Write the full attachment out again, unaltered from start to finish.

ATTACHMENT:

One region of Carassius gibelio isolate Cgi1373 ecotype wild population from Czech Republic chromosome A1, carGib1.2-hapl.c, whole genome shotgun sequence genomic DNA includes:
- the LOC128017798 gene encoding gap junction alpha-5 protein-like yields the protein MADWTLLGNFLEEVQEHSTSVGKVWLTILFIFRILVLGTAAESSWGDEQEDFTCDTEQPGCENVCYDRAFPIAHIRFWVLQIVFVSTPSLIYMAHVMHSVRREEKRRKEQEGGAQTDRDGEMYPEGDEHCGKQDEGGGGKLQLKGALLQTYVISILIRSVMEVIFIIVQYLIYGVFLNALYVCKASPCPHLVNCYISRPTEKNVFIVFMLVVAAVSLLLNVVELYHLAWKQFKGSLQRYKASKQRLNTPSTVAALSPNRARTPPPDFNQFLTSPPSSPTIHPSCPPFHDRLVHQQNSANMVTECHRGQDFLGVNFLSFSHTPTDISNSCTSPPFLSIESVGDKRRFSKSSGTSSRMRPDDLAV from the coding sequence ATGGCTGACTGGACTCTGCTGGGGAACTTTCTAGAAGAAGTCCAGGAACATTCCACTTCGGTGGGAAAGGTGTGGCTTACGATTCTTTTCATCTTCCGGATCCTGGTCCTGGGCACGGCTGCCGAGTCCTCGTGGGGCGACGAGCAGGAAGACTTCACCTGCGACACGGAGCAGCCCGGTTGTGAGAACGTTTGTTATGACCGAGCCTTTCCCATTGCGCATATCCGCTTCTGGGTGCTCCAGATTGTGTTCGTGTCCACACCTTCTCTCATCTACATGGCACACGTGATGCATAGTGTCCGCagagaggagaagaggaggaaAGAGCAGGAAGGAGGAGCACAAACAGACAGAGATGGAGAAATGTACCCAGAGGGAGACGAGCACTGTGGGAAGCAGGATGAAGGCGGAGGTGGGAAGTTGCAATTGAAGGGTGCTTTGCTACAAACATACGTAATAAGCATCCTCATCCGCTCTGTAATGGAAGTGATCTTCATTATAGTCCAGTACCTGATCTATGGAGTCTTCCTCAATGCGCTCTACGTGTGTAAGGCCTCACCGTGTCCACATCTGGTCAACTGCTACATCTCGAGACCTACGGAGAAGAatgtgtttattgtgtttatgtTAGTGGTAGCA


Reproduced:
One region of Carassius gibelio isolate Cgi1373 ecotype wild population from Czech Republic chromosome A1, carGib1.2-hapl.c, whole genome shotgun sequence genomic DNA includes:
- the LOC128017798 gene encoding gap junction alpha-5 protein-like yields the protein MADWTLLGNFLEEVQEHSTSVGKVWLTILFIFRILVLGTAAESSWGDEQEDFTCDTEQPGCENVCYDRAFPIAHIRFWVLQIVFVSTPSLIYMAHVMHSVRREEKRRKEQEGGAQTDRDGEMYPEGDEHCGKQDEGGGGKLQLKGALLQTYVISILIRSVMEVIFIIVQYLIYGVFLNALYVCKASPCPHLVNCYISRPTEKNVFIVFMLVVAAVSLLLNVVELYHLAWKQFKGSLQRYKASKQRLNTPSTVAALSPNRARTPPPDFNQFLTSPPSSPTIHPSCPPFHDRLVHQQNSANMVTECHRGQDFLGVNFLSFSHTPTDISNSCTSPPFLSIESVGDKRRFSKSSGTSSRMRPDDLAV from the coding sequence ATGGCTGACTGGACTCTGCTGGGGAACTTTCTAGAAGAAGTCCAGGAACATTCCACTTCGGTGGGAAAGGTGTGGCTTACGATTCTTTTCATCTTCCGGATCCTGGTCCTGGGCACGGCTGCCGAGTCCTCGTGGGGCGACGAGCAGGAAGACTTCACCTGCGACACGGAGCAGCCCGGTTGTGAGAACGTTTGTTATGACCGAGCCTTTCCCATTGCGCATATCCGCTTCTGGGTGCTCCAGATTGTGTTCGTGTCCACACCTTCTCTCATCTACATGGCACACGTGATGCATAGTGTCCGCagagaggagaagaggaggaaAGAGCAGGAAGGAGGAGCACAAACAGACAGAGATGGAGAAATGTACCCAGAGGGAGACGAGCACTGTGGGAAGCAGGATGAAGGCGGAGGTGGGAAGTTGCAATTGAAGGGTGCTTTGCTACAAACATACGTAATAAGCATCCTCATCCGCTCTGTAATGGAAGTGATCTTCATTATAGTCCAGTACCTGATCTATGGAGTCTTCCTCAATGCGCTCTACGTGTGTAAGGCCTCACCGTGTCCACATCTGGTCAACTGCTACATCTCGAGACCTACGGAGAAGAatgtgtttattgtgtttatgtTAGTGGTAGCA